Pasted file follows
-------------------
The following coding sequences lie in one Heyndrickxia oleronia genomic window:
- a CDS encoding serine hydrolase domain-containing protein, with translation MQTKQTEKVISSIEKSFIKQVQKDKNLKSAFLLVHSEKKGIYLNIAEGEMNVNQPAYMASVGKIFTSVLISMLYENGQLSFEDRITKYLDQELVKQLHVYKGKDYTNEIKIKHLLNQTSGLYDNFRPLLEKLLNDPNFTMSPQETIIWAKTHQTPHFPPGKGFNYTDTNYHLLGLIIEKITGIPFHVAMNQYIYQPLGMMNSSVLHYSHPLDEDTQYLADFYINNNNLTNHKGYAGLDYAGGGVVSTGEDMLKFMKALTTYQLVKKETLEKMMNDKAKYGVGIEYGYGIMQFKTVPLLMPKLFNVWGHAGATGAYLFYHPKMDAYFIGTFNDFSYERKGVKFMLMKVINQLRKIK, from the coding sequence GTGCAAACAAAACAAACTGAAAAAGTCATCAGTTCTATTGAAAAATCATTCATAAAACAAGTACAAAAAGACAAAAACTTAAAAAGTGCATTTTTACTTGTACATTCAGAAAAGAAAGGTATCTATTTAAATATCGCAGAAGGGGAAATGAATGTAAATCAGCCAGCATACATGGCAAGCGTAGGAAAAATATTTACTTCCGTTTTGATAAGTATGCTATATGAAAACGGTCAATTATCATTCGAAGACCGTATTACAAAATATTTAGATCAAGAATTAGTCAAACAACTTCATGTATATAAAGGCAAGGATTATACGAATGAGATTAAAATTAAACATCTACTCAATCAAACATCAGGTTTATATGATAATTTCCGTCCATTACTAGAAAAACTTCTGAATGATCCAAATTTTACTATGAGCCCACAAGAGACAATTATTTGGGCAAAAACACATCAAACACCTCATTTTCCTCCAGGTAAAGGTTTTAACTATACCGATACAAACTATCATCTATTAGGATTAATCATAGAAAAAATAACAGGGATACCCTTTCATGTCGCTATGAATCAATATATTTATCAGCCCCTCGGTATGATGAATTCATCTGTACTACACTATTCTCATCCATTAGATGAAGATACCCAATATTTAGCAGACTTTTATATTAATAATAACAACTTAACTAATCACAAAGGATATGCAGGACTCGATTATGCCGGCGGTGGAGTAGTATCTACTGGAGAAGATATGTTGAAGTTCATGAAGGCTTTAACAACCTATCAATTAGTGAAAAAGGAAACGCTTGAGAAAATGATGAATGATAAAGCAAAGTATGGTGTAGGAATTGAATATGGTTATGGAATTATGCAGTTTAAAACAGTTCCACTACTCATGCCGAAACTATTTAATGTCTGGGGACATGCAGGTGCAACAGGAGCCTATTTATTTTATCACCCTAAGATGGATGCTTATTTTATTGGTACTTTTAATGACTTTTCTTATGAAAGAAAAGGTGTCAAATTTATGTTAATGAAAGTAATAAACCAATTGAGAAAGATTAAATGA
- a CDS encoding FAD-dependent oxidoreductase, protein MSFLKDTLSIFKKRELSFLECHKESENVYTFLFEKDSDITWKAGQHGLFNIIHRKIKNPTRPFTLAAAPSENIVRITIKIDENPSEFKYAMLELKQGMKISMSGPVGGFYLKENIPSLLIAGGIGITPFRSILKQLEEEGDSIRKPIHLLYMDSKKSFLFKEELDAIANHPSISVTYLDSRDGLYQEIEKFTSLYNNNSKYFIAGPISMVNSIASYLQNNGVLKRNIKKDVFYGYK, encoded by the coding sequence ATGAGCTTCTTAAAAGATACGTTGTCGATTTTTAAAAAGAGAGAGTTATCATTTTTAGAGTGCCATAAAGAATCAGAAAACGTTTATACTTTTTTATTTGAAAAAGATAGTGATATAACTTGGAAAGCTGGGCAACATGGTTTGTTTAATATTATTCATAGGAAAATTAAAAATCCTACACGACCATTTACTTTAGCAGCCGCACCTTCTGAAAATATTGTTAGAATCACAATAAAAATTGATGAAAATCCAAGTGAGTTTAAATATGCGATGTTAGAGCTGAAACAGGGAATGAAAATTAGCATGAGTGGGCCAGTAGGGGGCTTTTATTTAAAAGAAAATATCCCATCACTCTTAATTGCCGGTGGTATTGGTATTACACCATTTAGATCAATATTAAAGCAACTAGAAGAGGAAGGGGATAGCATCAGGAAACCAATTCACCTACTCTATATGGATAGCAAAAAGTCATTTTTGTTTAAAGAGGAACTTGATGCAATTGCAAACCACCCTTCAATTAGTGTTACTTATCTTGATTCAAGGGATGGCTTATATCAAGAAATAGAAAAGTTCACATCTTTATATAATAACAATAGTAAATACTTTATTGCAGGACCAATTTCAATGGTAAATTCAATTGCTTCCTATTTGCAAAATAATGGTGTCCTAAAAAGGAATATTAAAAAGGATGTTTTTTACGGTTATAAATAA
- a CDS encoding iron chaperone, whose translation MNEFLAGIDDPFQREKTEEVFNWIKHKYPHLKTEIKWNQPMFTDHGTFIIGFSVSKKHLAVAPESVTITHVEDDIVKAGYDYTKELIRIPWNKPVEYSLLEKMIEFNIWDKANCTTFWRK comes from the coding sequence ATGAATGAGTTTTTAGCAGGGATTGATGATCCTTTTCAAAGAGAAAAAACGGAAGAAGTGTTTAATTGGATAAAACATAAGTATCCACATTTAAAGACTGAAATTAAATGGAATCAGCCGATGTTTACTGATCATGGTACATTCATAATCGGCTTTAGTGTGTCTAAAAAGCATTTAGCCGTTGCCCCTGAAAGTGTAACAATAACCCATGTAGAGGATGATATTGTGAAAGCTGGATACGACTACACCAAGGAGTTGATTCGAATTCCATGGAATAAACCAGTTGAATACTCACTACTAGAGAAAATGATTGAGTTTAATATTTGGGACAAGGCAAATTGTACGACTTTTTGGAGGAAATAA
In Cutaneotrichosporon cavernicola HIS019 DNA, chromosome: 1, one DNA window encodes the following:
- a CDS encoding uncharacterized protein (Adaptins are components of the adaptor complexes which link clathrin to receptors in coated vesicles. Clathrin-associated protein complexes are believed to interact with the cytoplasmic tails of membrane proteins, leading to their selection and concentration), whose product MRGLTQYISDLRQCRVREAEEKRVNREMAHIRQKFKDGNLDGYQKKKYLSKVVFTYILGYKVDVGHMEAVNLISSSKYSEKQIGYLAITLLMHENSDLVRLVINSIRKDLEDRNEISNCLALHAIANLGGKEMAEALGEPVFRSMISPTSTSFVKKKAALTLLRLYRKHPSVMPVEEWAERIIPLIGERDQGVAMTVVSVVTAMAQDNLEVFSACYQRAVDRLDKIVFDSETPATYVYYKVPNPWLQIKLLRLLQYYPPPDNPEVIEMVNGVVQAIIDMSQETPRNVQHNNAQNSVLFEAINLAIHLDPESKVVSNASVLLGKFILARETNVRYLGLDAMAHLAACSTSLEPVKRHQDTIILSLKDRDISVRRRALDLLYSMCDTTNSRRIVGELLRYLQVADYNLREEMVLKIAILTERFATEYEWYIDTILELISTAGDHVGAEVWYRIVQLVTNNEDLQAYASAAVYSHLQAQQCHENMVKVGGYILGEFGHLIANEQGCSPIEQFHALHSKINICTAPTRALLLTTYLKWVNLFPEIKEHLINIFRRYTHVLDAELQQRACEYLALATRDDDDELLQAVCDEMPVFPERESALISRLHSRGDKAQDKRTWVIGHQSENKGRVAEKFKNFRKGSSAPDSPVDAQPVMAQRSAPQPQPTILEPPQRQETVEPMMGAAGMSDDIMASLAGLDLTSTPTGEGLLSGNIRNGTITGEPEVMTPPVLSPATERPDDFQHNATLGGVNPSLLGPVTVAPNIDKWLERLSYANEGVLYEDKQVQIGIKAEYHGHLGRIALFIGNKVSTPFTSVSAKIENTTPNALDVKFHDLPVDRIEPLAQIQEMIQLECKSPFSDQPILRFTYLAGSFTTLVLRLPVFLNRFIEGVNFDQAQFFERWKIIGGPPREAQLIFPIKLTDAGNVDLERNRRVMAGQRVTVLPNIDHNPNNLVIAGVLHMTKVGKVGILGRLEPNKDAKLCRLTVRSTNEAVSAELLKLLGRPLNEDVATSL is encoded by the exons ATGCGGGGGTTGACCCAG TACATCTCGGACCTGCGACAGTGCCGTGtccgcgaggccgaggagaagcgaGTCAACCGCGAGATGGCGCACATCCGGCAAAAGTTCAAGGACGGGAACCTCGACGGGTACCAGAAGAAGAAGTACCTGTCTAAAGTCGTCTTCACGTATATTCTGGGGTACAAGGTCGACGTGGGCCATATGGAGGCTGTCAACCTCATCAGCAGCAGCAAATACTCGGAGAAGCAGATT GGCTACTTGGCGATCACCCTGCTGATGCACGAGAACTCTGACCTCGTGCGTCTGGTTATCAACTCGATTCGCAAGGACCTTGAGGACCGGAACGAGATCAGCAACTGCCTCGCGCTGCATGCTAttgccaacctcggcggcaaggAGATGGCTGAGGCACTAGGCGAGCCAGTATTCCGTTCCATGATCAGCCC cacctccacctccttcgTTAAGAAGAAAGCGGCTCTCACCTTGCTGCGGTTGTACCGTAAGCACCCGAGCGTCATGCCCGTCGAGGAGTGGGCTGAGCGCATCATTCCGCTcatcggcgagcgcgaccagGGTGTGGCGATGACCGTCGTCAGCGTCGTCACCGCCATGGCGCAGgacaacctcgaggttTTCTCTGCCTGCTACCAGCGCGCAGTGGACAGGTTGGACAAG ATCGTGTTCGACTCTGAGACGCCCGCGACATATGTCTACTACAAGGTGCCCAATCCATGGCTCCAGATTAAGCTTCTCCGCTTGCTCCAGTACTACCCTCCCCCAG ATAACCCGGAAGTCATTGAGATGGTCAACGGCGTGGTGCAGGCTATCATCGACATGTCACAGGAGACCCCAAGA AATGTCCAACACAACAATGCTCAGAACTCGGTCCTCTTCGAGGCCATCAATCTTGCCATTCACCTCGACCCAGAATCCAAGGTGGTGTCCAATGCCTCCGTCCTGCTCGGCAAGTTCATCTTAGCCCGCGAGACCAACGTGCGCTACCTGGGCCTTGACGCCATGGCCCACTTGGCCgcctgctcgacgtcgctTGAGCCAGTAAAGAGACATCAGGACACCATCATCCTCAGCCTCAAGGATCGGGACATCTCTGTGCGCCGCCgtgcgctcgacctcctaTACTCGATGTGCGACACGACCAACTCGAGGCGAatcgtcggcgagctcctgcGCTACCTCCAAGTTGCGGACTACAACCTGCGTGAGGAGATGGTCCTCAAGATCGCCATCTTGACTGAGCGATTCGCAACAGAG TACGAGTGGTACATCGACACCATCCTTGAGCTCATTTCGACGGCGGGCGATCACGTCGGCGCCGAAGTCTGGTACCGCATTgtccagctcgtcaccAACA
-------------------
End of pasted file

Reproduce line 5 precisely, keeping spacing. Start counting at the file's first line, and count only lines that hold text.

In Cutaneotrichosporon cavernicola HIS019 DNA, chromosome: 1, one DNA window encodes the following: